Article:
Many of us lucky enough to call Idaho home feel like we are living the dream. But it wasn’t always so easy for me. I shared my story of a poor rural Idaho kid becoming a doctor with Idaho legislators earlier this week at a reception hosted by Idaho WWAMI, the 48-year medical school that allowed me to affordably study medicine in Moscow.
I was raised by a single mom who didn’t finish high school. We often found ourselves moved from one small town to the next across the western Treasure Valley. If you’d have told me I’d grow up to become a doctor, I would have laughed. I had no clue how people became doctors. I assumed it was something you were born into.
My mom and I were living in Fruitland by the time I got to high school. I was a typical student, mostly studying girls and sports. When my mom decided to move away again during my sophomore year, I chose to stay. Thankfully, I had good friends who came from good families who took me in. Through their help and by working part-time bagging groceries, I graduated. Since I didn’t know how one attended, let alone paid for college, I joined the Marine Corps, where I served four years.
When I returned, I enrolled at Treasure Valley Community College. I discovered the work ethic of the Marines and growing up in rural Idaho translated well for college. I also worked part time in Fruitland at Heart ‘n Home Hospice which was owned and operated by Cindy Lee and her family, who had taken me in during high school. I soon discovered that I had a real passion for caring for others, especially those nearing life’s end. Through college and with help from mentors, I applied to medical school, 20 of them in fact. When Idaho WWAMI accepted me, there was no hesitation.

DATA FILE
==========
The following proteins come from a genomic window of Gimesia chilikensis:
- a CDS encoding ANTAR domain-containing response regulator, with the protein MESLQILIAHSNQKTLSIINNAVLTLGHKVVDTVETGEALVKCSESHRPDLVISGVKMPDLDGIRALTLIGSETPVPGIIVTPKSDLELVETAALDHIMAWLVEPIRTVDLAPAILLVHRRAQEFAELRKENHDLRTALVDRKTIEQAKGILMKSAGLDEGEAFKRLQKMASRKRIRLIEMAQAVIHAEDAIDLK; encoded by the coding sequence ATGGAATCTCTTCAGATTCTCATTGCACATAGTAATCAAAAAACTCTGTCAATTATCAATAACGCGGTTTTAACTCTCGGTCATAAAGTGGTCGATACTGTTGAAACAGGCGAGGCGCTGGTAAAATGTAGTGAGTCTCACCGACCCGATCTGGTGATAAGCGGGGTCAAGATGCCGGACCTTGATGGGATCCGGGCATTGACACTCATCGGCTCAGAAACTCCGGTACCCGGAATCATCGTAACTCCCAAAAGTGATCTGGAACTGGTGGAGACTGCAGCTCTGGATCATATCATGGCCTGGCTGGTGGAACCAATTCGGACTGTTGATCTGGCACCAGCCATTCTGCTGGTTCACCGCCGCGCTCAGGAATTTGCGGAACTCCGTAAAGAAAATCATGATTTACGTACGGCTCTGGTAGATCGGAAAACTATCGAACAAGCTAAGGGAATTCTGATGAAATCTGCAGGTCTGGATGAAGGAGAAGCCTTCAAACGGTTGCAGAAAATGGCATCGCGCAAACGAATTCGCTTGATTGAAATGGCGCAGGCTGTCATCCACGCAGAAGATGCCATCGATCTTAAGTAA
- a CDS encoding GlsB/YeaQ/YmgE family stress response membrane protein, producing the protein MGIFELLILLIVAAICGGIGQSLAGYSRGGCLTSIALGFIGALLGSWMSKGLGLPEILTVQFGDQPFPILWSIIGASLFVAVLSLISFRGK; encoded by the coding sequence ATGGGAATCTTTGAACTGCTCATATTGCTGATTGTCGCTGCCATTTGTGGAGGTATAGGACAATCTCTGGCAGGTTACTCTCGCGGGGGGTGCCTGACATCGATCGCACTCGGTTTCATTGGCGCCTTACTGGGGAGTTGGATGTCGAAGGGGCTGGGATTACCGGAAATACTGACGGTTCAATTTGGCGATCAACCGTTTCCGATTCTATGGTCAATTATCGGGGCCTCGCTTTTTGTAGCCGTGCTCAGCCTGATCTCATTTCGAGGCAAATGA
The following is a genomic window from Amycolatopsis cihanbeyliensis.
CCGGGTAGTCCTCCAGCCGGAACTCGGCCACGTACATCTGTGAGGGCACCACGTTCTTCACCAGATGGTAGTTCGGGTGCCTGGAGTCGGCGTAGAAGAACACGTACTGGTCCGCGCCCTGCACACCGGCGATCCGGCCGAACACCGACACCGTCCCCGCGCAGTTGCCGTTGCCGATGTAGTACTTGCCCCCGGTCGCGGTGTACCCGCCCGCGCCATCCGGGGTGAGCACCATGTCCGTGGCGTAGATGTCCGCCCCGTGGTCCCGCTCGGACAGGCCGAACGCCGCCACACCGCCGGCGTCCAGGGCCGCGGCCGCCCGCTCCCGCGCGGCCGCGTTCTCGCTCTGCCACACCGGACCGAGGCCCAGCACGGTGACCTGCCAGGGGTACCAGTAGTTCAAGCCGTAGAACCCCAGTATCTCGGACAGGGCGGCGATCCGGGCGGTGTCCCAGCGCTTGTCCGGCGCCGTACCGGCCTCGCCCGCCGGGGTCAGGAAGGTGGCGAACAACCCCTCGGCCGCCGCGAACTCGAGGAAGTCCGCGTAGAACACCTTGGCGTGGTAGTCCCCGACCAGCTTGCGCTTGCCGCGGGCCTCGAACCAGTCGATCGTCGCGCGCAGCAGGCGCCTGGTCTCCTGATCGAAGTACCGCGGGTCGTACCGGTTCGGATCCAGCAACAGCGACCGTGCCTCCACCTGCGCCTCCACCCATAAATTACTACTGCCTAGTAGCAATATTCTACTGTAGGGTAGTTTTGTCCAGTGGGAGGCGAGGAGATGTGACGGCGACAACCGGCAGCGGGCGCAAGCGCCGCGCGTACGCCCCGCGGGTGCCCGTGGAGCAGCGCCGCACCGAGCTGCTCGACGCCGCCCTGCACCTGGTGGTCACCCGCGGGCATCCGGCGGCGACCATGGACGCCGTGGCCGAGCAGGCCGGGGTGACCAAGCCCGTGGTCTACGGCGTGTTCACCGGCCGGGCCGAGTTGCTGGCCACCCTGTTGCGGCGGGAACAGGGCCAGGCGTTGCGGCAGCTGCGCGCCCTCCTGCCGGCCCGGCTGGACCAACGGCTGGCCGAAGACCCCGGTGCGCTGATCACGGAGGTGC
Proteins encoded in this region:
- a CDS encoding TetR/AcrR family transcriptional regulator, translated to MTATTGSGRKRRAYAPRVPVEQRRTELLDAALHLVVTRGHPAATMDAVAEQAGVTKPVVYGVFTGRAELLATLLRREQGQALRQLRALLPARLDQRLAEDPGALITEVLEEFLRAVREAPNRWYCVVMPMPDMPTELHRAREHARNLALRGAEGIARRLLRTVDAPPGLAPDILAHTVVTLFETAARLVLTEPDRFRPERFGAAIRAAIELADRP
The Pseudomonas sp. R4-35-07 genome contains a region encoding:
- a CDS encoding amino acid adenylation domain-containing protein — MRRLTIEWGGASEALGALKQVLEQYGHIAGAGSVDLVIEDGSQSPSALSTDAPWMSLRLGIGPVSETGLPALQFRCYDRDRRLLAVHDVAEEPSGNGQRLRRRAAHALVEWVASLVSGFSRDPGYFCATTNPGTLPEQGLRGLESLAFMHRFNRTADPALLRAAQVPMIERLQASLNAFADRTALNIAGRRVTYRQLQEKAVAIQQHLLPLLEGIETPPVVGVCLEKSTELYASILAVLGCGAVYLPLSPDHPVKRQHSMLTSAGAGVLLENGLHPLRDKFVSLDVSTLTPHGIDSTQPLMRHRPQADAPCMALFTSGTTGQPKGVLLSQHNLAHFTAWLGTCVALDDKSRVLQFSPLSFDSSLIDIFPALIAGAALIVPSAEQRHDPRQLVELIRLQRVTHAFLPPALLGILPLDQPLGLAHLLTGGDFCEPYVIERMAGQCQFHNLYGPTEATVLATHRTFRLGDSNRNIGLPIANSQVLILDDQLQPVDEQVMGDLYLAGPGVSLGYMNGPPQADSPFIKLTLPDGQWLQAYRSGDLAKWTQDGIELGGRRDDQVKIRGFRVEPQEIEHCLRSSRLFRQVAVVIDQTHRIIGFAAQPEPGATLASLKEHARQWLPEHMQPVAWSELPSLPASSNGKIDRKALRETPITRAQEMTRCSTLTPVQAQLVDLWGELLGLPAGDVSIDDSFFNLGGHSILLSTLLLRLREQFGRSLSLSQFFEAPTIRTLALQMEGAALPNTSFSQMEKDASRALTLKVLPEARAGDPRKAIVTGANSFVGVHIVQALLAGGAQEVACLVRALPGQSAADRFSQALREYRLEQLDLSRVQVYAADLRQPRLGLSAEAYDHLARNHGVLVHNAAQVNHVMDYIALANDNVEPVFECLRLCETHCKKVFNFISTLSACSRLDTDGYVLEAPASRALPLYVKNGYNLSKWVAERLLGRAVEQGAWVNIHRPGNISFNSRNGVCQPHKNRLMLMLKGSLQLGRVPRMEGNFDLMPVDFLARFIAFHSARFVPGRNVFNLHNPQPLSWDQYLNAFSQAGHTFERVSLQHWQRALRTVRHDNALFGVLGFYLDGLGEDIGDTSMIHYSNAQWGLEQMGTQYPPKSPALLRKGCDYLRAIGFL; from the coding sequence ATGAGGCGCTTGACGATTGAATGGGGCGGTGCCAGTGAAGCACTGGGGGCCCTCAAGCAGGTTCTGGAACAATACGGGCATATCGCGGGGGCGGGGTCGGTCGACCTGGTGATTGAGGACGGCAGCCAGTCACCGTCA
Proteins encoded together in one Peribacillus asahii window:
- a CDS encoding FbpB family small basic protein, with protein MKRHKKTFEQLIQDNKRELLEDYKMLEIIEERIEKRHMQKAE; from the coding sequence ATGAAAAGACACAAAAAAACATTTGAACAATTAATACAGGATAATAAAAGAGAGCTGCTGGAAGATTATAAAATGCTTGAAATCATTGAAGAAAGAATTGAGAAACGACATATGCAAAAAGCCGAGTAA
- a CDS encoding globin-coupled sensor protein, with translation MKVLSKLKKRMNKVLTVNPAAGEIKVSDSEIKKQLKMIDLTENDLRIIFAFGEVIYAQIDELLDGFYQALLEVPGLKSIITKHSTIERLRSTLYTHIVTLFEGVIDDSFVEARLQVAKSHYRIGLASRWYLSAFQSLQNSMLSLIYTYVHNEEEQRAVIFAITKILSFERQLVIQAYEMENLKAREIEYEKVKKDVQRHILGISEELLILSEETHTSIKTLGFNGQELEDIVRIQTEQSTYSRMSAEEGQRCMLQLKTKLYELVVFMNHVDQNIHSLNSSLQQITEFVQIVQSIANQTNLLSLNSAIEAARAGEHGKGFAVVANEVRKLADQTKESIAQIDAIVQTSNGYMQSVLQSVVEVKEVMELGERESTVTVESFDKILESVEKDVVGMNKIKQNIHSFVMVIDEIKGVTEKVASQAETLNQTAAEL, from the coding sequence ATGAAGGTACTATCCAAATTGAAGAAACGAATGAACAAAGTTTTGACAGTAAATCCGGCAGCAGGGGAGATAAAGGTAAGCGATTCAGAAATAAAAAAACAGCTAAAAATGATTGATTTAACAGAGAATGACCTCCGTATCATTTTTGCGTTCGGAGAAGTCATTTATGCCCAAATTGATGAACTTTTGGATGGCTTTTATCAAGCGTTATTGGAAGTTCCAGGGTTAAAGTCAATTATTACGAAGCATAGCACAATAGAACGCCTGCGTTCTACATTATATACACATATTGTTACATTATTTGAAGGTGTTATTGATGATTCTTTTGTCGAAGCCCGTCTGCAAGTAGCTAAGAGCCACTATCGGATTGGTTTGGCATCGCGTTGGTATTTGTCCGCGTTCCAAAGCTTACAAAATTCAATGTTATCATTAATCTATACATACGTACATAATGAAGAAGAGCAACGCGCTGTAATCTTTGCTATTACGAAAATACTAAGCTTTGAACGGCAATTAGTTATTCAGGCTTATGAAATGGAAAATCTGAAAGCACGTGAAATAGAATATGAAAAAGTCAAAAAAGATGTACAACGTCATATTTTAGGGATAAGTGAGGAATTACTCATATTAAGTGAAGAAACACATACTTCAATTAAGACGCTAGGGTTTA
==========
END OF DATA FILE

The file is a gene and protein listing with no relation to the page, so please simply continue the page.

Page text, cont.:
Idaho WWAMI’s partnership with the University of Washington’s number-one ranked rural medicine program allowed me to access in-state tuition and do most of my training in Idaho. Through medical school, I developed a passion for a “cradle-to-grave” approach to caring for patients, families, and the community. I joined Idaho WWAMI’s “Underserved Pathway” — a four-year voluntary program of additional study focused on topics relating to the care of the underserved, health disparities, and community medicine. While training in the Magic Valley I worked with the local public health department to implement strategies to encourage childhood vaccinations, and also did clinical rotations in the operating room and at a nonprofit clinic.
After graduating medical school, I was accepted into the Family Medicine Residency of Idaho. Many of my classmates had hoped they’d get one of Idaho’s coveted residency slots, but sadly, there are not enough placements to meet the needs of our state and many had to go elsewhere. Idaho ranks 49th for the number of primary care physicians. This problem won’t solve itself. Data shows doctors take jobs where they train and do residency. My hope is that the Idaho Legislature will continue to work to create more spaces so we can meet the need for more family doctors in Idaho’s rural communities.
Today, I’m working once again at the family business that believed in me way back as a nervous 22-year-old freshman at TVCC. I work with Heart ‘n Home patients across all of the Treasure Valley. My passion is making sure patients and families in the communities where I grew up get the quality care they need at end-of-life—a passion I might never have realized without my time at Idaho WWAMI. I’m so grateful for the Idaho Legislature’s steadfast support for this life-changing opportunity for Idaho kids like me.